By Eileen Majors


[media-credit name=”Cheeseboard Catering Co” align=”alignleft” width=”300″][/media-credit]Catering is one of the largest costs for many couples today.    Remember that options are endless for this part of the wedding. The Bridal Association of America reports that the average catering bill for a wedding with 150 guests, lands just under $12,250, which equates to about $82 per person. I have seen it done for about one tenth of that cost, but it will take a host of volunteers who know what they are doing to pull it off. I got lucky at my wedding as one of the best cooks in the whole family, my brother-in-law Chuck, jumped to the occasion of offering his services.  With about the same number of guests, he barbecued and sliced 12 tri tips, made 5 gallons of baked beans, fresh green salad and the most popular dish of the day was definitely large round trays with his garden-fresh tomatoes, cucumbers and mozzarella slices layered among a blend of oil and vinegar with Italian seasoning and parmesan cheese. Loaves of fresh baked bread lined the tables along with dishes of whipped butter, all for under $900.

Today’s brides are trying new things all the time.  It seems the more unique a wedding is, the more fun it will be for the bride and groom to put on. Traditions are kept indeed, in most cases, but a bit of the unexpected always make for a good time. One unexpected turn I saw at a wedding in our family was at the cutting of the cake. Everyone knew it was time for the bride and groom to smash a bit of cake in each other’s face. Nobody knew, however, that this bride and groom had made a secret pact not to do it. Instead they each hurled and unexpected piece of cake into the faces of the best man and made of honor, who were part of the cake cutting ceremony.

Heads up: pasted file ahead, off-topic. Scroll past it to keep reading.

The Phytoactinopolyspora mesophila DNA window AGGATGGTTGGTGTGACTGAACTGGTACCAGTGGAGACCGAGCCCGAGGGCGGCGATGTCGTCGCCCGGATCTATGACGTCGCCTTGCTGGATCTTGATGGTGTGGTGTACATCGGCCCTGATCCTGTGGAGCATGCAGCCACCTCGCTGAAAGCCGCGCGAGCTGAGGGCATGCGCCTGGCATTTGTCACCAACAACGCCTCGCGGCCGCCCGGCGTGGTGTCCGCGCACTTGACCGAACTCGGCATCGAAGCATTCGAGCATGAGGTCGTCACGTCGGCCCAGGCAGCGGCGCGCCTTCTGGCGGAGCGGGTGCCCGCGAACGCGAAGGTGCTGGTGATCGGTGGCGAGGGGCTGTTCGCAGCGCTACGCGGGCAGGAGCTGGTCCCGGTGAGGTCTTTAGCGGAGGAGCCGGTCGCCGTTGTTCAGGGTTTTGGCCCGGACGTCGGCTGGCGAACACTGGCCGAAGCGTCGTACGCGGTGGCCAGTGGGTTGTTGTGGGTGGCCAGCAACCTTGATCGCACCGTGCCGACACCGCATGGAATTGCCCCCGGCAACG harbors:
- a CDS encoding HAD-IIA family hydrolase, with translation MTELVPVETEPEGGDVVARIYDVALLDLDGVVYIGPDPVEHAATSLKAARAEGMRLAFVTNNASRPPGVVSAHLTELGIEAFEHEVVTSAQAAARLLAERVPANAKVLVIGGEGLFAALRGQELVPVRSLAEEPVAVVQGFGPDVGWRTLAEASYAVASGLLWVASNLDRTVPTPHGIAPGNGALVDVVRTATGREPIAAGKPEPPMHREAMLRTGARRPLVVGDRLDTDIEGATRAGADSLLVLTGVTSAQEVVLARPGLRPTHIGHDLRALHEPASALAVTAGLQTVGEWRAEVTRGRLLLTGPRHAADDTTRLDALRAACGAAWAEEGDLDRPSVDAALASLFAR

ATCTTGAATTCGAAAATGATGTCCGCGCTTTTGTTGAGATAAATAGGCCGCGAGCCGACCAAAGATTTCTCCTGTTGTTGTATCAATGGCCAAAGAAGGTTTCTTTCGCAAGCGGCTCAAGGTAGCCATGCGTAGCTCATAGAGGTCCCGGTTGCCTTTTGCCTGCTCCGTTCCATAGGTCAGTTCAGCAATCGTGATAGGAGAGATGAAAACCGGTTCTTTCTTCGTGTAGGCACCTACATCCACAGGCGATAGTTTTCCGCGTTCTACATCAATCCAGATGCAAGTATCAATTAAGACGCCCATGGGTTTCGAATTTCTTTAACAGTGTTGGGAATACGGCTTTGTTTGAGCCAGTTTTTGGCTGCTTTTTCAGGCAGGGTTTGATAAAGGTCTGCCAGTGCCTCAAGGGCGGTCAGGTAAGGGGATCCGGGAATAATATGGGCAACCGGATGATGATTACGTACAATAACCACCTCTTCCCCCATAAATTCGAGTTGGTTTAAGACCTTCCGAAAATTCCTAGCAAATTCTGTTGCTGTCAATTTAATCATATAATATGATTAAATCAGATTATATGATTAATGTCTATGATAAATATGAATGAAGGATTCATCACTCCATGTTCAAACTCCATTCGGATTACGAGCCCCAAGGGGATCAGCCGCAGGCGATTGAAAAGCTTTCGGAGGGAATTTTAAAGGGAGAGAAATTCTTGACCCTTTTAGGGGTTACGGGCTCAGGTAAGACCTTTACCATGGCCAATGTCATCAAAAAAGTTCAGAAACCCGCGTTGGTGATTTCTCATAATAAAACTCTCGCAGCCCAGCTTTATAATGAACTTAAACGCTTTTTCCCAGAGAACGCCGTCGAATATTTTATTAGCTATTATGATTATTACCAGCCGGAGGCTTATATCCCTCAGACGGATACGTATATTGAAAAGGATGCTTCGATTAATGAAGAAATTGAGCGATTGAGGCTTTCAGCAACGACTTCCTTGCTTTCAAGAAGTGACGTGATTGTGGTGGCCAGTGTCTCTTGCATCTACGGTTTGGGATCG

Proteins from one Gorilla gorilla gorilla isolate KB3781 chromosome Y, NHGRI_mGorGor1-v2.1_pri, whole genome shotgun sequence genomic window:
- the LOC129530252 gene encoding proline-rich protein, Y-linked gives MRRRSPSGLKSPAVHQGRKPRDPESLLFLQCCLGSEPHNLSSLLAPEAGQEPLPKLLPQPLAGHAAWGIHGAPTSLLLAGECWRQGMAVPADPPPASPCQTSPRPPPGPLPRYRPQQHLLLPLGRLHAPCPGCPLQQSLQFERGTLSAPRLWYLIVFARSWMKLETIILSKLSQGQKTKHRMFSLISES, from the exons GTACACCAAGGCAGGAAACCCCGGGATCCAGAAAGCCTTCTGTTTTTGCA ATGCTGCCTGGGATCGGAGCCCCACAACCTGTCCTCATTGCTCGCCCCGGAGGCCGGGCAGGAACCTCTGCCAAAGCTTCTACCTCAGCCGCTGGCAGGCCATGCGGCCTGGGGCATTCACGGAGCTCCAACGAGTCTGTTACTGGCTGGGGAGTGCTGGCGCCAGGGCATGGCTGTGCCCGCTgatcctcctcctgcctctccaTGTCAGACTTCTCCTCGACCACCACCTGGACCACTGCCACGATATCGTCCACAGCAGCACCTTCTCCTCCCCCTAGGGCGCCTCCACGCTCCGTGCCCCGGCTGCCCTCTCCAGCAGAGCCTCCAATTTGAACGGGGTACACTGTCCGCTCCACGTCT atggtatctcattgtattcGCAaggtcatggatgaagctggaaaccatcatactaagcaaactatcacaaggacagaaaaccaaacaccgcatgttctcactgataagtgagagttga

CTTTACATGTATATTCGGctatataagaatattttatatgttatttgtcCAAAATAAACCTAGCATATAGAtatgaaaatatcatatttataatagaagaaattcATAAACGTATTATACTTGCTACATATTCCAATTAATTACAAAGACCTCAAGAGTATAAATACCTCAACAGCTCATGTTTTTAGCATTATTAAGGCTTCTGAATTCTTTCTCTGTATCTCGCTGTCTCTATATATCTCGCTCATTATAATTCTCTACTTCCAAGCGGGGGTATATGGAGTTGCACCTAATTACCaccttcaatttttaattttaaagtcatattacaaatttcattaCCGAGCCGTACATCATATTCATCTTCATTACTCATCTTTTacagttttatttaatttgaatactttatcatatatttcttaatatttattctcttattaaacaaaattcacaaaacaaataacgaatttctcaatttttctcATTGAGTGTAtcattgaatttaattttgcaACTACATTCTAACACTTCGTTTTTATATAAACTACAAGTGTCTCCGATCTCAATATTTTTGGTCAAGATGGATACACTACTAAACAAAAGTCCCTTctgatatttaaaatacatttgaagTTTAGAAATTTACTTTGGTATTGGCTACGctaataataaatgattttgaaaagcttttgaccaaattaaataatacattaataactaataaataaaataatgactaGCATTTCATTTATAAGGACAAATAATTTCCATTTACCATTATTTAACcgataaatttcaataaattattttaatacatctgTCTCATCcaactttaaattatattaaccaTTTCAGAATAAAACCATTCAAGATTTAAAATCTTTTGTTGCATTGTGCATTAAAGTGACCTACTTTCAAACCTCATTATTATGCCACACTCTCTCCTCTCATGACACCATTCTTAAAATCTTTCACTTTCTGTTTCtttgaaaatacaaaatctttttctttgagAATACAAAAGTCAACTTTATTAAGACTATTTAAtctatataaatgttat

Often you will see the couple’s child or children taking part in the ceremony. Other times a darling niece or nephew will take the stage. If they are under the age of 7 there is a good chance they will have a hard time standing still for a long ceremony and they may go shy on you at the last minute.  Try a cute chair or standing by an uncle but be prepared for the chance they may exit the stage to go sit with Mom. Let the best man hold the ring and if the child is to be part of the ring ceremony, the best man can hand the ring over to the little one at just the last moment.

Maybe not everyone will know each other at your wedding. Some likely will. Put some time and thought into your seating arrangements to make the most of the party. If some of your guests won’t know anyone, put them in a fun group you think they will like.
When kids are on the guest list, consider some special wedding favors for the children. Pick up some toy cars and princess crowns to set next to their place cards. For older kids, candy in a keepsake tin is always appropriate. Also, kids love to help, so if you will need help passing out the wedding favors or any other small tasks, consider enlisting the children’s help. It will make them feel like a special part of your day.

Wedding favors can be expensive or simple. I have seen gorgeous glass wine stoppers given to every guest in a fancy white box, wrapped in tissue. I also have seen birdseed passed out in simple net fabric with a bow make a big splash when guests were invited to shower the bride and groom on their way into the reception hall. Candies are always nice, but do be sure if you wrap up chocolates, that they are not placed where they will eventually be sitting in the sun!

I absolutely loved my wedding and the beautiful Dorado Inn on Almanor’s east shore, where we chose to take our vows. My only advice would be to consider your guest list before choosing your venue. I located the resort where I wanted to have my ceremony and reception. I was told I could have about 120 people, which sounded just fine. After adding up the 53 members of my family who were coming and the people I work with every day, I realized I better get permission for more. As it turned out, the resort sold during my plans and the new owners were more than accommodating with extra guests. I sent out a few late invites; we all had a ball and I wouldn’t change a thing, but I think planning your guest list is a good place to start.